Civil Rights Attorney Fred Gray On Fighting George Wallace And Segregation

In 1957, on the heals of his successful lawsuit that ended the Montgomery Bus Boycott, civil rights attorney Fred Gray represented a group of African American voters from Tuskegee who were shut out of voting in local elections when the Alabama Legislature re-drew the city limits in such a way as to remove them from the city. Gray sued the State in Federal Court. Almost four years later, the Supreme Court ruled unanimously that race-based gerrymandering was unconstitutional.

Civil Rights Attorney Fred Gray Reflects on Montgomery Bus Boycott

Tomorrow marks the 50th anniversary of the law that abolished literacy tests and other tools designed to keep black people from voting. The momentum for Selma and the civil rights victories of 1965 started ten years earlier with the Montgomery Bus Boycott of 1955. Tuskegee civil rights lawyer Fred Gray was one of the forces behind that boycott. For WBHM, Greg Bass recently spoke with Gray about the bus boycott, and his extraordinary career. Gray went on to represent the Selma Marchers, Martin Luther King and a seamstress named Rosa Parks.

UA BOT Member On Dr. Ray Watts, UAB Football Controversy

Supporters of the University of Alabama at Birmingham’s recently canceled football program have vowed to protest when the UA System Board of Trustees meets in Birmingham later this week. WBHM contributor Greg Bass spoke with Board of Trustees member Finis St. John of Cullman about the controversy surrounding UAB football and the role of the Board of Trustees in the governance of UAB.

Rick Bragg on Jerry Lee Lewis

Jerry Lee Lewis is one of the founding fathers of rock and roll. Nicknamed The Killer because of his wild energetic piano playing, Lewis soared to fame in the 1950’s only to be brought down by scandal when he married his 13-year old cousin. Lewis then turned to country music where he churned out a string of hits in the 60’s and 70’s. Author Rick Bragg spent two summers listening to Lewis recollect the triumphs and tragedies of his six decade career and the result is the book Jerry Lee Lewis: His Own Story. Bragg tells Greg Bass about Lewis’ first encounter with a piano in Ferriday, Louisiana…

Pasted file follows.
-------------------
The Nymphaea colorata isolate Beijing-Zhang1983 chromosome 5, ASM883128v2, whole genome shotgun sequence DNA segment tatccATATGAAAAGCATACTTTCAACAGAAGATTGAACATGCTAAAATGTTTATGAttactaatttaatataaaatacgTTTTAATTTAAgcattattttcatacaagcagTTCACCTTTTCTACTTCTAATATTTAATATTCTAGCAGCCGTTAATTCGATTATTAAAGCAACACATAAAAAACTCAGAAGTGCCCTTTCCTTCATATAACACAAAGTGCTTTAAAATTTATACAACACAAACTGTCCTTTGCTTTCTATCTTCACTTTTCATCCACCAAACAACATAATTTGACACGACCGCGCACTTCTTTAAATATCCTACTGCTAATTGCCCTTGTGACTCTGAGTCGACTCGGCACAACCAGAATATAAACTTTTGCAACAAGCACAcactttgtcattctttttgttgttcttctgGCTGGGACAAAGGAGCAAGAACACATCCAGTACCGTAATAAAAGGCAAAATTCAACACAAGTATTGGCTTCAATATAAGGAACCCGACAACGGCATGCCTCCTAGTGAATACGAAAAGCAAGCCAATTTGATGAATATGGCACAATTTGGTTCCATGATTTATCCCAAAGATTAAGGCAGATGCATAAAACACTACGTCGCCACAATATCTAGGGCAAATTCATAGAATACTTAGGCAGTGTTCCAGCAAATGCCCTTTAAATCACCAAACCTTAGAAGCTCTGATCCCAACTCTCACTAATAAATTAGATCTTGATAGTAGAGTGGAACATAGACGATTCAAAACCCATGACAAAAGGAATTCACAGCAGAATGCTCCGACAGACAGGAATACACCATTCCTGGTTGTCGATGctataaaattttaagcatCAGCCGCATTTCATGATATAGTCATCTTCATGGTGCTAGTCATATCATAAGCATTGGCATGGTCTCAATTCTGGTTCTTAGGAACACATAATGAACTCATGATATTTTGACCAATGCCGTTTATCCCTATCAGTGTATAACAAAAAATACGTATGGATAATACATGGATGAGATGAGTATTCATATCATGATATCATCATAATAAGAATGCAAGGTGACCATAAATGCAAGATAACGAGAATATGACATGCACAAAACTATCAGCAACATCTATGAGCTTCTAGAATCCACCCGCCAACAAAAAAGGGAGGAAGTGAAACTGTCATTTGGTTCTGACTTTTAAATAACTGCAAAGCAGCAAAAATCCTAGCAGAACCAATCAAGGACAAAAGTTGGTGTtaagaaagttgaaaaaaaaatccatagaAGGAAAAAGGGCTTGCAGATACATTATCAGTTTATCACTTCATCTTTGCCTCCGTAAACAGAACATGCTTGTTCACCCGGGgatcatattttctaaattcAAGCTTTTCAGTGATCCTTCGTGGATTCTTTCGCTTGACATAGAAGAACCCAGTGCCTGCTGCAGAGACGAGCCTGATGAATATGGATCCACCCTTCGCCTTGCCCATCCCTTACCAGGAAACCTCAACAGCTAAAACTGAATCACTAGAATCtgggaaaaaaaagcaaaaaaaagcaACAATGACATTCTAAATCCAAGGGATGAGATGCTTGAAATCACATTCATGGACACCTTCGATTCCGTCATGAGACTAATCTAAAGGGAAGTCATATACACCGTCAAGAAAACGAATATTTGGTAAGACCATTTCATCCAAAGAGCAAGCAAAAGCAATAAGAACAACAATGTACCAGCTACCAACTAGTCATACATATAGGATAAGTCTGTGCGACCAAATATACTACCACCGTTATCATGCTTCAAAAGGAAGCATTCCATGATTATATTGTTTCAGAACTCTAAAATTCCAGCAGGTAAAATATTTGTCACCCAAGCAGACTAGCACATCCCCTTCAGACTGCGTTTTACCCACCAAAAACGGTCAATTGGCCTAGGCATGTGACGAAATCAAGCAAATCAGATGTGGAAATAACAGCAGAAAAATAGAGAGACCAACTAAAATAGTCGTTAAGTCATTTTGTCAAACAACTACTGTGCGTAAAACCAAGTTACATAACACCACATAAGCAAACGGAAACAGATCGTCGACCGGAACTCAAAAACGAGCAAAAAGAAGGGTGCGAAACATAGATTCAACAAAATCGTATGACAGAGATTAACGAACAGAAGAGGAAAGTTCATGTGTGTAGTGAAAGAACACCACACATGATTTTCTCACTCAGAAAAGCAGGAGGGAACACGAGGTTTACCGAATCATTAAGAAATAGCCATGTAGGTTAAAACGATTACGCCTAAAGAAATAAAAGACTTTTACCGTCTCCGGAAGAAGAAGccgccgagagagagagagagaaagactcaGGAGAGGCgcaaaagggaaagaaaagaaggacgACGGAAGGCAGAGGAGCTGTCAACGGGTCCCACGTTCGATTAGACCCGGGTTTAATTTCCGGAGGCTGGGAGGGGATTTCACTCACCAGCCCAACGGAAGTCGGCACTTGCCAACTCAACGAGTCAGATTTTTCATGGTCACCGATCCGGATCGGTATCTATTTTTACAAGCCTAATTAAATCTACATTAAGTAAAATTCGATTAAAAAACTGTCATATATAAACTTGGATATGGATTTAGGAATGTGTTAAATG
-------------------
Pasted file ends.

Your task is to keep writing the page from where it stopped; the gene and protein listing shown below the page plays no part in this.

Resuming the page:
Birmingham’s 16th Street Baptist Church — The Case for Justice

The bombing of the 16th Street Baptist Church occurred on Sept. 15, 1963, but it took decades to put the perpetrators on trial. Why did it take so long? Birmingham’s 16th Street Baptist Church — The Case for Justice, a special documentary produced by Public Radio WBHM 90.3 FM, offers some answers.

The Jefferson County Sound

Gospel music has long been a fixture in African American churches around Birmingham. A new documentary film looks at the revolution of a style of gospel music called the Jefferson County Sound. Greg Bass takes a closer look for WBHM’s Tapestry.

Willie King Remembered

Fans remember Alabama bluesman Willie King, who died of a heart attack at his home in Pickens County on Sunday. Before his death, King talked with WBHM’s Greg Bass about his life and music.